A short excerpt from the second chapter: Voigtländer
… In the decade between 1840 and 1850 the company continued manufacturing and selling precision optical devices, telescopes and binoculars, even though its main objective was to satisfy the huge request for portrait lenses. According to Von Rohr (10), in that period and in the following years Voigtländer was so intent on this goal that he had no time to devote to improving his optics and to experimenting ways to correct the chemical focus of his portrait lens as Ross had done in England and Lerebours in France as early as 1846 (11). In the Spring of 1845, during a journey to Braunschweig, P.W.F. Voigtländer, whose wife had died the year before, met and later married Nanny Langenheim. Nanny had lost her husband Gustav Otto Zincke Sommer with whom she had had two sons: Hans in 1837 and Adolf in 1839. Hans would become a great lens maker and would design several lenses, among which the renowned Euryscop which the company began manufacturing in 1877. In 1846 the company manufactured portrait lenses in four sizes: 1 ½-inch, two, three and four inches. A brass camera was sold without accessories or with three lenses of focal lengths up to 3 inches (12). Only in 1852 were they able to overcome the difficulties of building a brass camera that would accommodate the 4-inch lens (13). A wooden box-camera version was also built at a much cheaper price than the brass Petzval model. Using one of Petzval's earlier designs, a 6-element lens was produced for miniature daguerreotypes that were to be hung from necklaces (14). And in 1848 a landscape lens was also fabricated by reversing the front element of the Petzval lens design (15). The 1848 revolution that brought disorder to so many European cities reached Vienna as well in March and May with numerous episodes of social unrest. Voigtländer was preoccupied by this, along with the uncertain political situation in Austria and the interminable legal battle with Petzval. Voigtländer's new ties with his wife's family in Braunschweig convinced him on March 26th 1849 to ask for residence in the German city with an eye on moving his company there. The city's geographical location and its access to an important railway network were other determining factors in this decision (16). The residence permit was denied for several years until it was agreed with the local administrators that the company would hire local workers, transferring from Vienna only those craftsmen specialized in working glass. At the time there were about 20 workers employed by the company. On Oct. 1st 1852 the Braunschweig authorities granted P.W.F. Voigtländer the permit to build the German factory which required about three years' work to complete. Ten years later, at full operation, the Braunschweig factory had added fifty workers to the previous 20 from the Vienna plant. And in 1865 that number further increased to a total of 80 workers (17). A couple of years later the Braunschweig factory had begun making the lenses that from that moment until 1887 would bear the "Voigtländer & Sohn in Wien u. Braunschweig" trademark…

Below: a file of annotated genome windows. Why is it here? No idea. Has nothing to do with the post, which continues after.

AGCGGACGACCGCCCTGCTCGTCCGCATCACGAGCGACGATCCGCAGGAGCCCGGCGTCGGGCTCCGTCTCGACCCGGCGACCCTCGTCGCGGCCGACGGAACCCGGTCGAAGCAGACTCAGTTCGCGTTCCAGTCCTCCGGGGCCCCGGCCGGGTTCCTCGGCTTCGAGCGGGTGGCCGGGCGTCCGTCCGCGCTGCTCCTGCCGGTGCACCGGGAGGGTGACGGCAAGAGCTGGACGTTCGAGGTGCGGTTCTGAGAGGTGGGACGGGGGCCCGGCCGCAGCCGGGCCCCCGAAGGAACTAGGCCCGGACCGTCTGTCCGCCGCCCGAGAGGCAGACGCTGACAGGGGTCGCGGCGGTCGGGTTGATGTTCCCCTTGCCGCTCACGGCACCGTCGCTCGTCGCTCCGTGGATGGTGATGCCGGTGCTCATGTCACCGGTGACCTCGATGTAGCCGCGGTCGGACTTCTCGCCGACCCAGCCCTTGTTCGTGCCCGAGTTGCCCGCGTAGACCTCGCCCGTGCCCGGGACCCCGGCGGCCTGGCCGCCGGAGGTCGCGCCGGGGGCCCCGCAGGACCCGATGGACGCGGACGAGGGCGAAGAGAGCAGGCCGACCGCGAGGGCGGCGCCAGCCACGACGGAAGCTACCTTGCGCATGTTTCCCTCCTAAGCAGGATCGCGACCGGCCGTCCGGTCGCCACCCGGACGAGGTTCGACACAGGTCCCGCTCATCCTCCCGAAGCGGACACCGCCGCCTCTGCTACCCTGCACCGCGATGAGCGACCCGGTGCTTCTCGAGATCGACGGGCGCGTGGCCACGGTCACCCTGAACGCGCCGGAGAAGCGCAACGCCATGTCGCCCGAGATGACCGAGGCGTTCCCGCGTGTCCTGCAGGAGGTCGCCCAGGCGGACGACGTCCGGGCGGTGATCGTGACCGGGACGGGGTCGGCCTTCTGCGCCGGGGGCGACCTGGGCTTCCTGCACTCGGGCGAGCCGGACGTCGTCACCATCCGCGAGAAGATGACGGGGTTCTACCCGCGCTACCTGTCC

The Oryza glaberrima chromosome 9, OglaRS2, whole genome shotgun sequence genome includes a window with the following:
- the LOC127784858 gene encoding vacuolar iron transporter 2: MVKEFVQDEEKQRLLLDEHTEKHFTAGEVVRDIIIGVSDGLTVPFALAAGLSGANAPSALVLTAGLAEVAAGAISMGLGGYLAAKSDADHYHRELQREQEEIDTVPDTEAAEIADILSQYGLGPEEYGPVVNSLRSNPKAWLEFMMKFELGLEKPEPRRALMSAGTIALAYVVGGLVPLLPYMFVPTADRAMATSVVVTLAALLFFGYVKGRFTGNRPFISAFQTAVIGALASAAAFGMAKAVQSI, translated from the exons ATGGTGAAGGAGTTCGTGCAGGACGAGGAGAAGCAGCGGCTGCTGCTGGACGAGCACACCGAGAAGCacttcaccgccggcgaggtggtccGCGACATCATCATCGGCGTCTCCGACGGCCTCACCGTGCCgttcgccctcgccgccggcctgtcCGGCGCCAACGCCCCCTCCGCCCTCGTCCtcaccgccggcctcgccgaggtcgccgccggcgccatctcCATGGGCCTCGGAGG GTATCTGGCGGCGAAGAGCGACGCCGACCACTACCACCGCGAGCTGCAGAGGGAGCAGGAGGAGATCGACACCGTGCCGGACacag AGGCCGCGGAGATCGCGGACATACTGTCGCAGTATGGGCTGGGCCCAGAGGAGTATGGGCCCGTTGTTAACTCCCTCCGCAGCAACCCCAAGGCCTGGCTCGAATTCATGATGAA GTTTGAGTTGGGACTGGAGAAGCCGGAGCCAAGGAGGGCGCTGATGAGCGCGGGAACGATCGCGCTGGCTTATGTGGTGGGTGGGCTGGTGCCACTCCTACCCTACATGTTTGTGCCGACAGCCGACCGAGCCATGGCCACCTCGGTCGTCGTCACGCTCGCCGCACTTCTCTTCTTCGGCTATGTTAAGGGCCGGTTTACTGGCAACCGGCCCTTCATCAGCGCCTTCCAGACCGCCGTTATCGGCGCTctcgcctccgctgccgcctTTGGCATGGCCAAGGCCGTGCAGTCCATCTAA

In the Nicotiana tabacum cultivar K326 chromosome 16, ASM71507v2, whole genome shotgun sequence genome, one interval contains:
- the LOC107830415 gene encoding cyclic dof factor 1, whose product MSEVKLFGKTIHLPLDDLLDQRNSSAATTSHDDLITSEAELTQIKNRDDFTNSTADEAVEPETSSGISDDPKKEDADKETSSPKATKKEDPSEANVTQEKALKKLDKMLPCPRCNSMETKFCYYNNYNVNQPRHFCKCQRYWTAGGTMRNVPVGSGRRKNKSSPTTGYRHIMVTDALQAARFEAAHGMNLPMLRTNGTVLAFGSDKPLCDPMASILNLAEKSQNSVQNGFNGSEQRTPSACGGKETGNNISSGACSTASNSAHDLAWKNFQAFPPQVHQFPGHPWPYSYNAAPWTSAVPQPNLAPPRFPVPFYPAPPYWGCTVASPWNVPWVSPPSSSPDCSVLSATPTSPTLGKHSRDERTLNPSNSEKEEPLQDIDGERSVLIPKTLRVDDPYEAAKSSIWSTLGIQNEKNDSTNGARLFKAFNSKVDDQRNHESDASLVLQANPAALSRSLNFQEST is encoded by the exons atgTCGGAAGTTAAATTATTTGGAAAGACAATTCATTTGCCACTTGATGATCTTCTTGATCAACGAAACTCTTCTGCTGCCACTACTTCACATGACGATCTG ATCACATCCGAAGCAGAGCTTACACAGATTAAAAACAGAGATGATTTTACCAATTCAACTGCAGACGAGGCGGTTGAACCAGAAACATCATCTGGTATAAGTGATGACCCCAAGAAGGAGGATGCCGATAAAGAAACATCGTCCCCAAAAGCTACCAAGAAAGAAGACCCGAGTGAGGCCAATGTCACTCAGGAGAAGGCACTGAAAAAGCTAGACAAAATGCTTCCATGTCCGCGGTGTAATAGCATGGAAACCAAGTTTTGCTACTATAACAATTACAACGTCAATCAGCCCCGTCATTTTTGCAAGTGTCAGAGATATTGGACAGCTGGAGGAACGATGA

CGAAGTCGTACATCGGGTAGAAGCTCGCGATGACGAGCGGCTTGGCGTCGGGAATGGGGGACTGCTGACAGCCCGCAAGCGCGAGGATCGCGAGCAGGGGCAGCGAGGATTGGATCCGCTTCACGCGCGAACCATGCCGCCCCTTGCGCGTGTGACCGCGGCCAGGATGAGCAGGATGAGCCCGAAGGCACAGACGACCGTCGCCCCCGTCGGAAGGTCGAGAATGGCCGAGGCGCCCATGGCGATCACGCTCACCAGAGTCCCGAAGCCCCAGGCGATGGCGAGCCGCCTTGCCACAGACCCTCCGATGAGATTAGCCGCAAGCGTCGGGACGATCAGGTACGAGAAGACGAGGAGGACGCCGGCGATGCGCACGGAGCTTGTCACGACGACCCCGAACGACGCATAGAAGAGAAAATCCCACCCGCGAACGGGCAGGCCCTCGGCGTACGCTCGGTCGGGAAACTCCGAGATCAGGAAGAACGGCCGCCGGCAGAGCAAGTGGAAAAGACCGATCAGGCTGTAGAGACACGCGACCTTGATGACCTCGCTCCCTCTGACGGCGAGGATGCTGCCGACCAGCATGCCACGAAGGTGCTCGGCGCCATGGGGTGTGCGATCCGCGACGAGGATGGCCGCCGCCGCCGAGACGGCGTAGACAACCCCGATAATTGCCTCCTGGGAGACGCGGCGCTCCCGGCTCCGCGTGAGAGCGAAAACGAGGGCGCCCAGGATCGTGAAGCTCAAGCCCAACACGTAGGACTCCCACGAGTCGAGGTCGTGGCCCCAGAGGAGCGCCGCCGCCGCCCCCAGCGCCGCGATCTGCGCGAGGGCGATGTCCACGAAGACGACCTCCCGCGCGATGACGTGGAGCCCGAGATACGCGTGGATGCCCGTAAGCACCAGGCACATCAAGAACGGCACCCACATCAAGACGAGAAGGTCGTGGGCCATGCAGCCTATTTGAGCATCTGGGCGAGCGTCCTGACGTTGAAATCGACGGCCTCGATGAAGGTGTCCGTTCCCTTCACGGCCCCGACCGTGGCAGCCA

(10) Von Rohr p. 272. (Please note that the Viennese inch equals 26.34mm.)
(11) Von Rohr p. 103. Eder 1905.
(12) Anton Martin. Repertorium der Photographie, 1846. Mentioned also by Grabenhorst p. 48-50. Prices have been calculated in florins based on the Compendio di metrologia (1900), which states that in Austria 1 taller equaled 2,104 florins. Also please note that the Viennese inch corresponded to 12 "lines"and to 26.34mm.
(13) Anton Martin. Repertorium der Photographie, 1846. p. 128 and Daguerreotyp-Apparate von Voigtländer& Sohn in Wien und Braunschweig. Braunschweig, March 1852.
(14) The 1927 Voigtlander catalogue mentions this on p. 2.
(15) Anton Martin. Sitzungsberichte der mathematics-naturwissenschaftlischenKlasse der Kaiserlichen Akademie der Wissenschaften. Vienna (Acts of the meeting of the section of naturalists and medical doctors of the Imperial Academy of Sciences, Vienna.) 1848. p. 558-567, quoted by Von Rohr p. 272.
(16) Grabenhorst p. 41.
(17) Grabenhorst p. 78.